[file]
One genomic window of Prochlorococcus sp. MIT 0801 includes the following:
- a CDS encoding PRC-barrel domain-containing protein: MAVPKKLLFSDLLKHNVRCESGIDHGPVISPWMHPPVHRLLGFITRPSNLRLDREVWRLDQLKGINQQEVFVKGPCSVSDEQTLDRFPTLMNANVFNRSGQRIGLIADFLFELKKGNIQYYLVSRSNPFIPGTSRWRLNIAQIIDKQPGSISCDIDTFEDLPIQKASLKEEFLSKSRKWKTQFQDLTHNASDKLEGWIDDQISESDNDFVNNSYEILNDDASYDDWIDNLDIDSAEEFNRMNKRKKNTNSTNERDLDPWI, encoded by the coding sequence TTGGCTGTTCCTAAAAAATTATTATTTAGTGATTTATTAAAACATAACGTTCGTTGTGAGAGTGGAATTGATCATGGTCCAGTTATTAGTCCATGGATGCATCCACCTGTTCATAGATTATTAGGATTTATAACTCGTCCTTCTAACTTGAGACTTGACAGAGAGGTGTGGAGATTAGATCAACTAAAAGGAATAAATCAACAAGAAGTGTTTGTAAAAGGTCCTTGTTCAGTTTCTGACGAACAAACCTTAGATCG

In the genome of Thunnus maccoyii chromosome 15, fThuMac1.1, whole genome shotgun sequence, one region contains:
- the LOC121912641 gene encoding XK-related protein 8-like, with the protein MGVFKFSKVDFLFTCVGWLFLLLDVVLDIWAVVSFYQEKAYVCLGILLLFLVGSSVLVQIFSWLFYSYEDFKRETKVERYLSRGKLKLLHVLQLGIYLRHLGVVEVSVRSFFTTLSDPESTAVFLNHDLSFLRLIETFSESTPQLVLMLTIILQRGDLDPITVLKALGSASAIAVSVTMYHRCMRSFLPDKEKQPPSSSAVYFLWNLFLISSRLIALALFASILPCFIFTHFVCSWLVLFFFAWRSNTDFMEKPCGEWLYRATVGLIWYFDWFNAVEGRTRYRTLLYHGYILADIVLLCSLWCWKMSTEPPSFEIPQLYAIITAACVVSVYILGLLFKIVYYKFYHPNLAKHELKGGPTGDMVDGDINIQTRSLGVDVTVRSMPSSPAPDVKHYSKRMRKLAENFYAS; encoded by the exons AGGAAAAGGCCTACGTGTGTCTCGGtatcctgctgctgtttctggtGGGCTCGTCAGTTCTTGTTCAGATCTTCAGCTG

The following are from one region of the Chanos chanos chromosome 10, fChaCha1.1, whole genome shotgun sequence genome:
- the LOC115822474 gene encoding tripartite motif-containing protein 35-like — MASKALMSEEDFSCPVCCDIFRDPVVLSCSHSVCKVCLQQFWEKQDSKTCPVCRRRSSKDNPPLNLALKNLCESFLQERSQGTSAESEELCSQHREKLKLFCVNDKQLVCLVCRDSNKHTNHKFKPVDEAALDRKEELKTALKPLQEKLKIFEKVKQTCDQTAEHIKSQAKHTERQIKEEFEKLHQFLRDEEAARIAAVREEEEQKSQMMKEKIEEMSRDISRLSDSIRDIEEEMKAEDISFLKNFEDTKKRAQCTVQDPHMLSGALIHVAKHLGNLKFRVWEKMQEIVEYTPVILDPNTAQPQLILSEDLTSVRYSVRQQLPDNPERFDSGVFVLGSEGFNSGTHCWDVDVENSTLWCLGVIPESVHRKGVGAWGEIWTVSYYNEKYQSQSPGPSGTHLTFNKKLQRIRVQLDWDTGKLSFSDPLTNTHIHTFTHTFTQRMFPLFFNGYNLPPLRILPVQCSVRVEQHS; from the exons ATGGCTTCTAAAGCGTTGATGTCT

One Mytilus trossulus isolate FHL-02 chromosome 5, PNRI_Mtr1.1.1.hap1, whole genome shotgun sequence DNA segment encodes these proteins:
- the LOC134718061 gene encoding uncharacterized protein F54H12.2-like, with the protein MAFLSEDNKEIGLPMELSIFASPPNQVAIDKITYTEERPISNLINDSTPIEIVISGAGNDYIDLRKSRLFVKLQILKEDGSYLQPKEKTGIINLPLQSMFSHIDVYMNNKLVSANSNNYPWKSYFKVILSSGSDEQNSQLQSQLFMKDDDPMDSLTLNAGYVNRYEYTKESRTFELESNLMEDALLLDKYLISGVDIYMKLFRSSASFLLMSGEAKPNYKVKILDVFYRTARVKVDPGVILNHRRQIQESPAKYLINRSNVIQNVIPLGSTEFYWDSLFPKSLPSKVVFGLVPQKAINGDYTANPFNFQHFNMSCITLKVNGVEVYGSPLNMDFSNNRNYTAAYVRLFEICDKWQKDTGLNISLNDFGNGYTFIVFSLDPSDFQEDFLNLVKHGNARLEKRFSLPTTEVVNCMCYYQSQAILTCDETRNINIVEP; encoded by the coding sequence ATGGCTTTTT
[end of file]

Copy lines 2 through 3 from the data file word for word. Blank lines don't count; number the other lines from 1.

- a CDS encoding PRC-barrel domain-containing protein: MAVPKKLLFSDLLKHNVRCESGIDHGPVISPWMHPPVHRLLGFITRPSNLRLDREVWRLDQLKGINQQEVFVKGPCSVSDEQTLDRFPTLMNANVFNRSGQRIGLIADFLFELKKGNIQYYLVSRSNPFIPGTSRWRLNIAQIIDKQPGSISCDIDTFEDLPIQKASLKEEFLSKSRKWKTQFQDLTHNASDKLEGWIDDQISESDNDFVNNSYEILNDDASYDDWIDNLDIDSAEEFNRMNKRKKNTNSTNERDLDPWI, encoded by the coding sequence TTGGCTGTTCCTAAAAAATTATTATTTAGTGATTTATTAAAACATAACGTTCGTTGTGAGAGTGGAATTGATCATGGTCCAGTTATTAGTCCATGGATGCATCCACCTGTTCATAGATTATTAGGATTTATAACTCGTCCTTCTAACTTGAGACTTGACAGAGAGGTGTGGAGATTAGATCAACTAAAAGGAATAAATCAACAAGAAGTGTTTGTAAAAGGTCCTTGTTCAGTTTCTGACGAACAAACCTTAGATCG

In the genome of Thunnus maccoyii chromosome 15, fThuMac1.1, whole genome shotgun sequence, one region contains: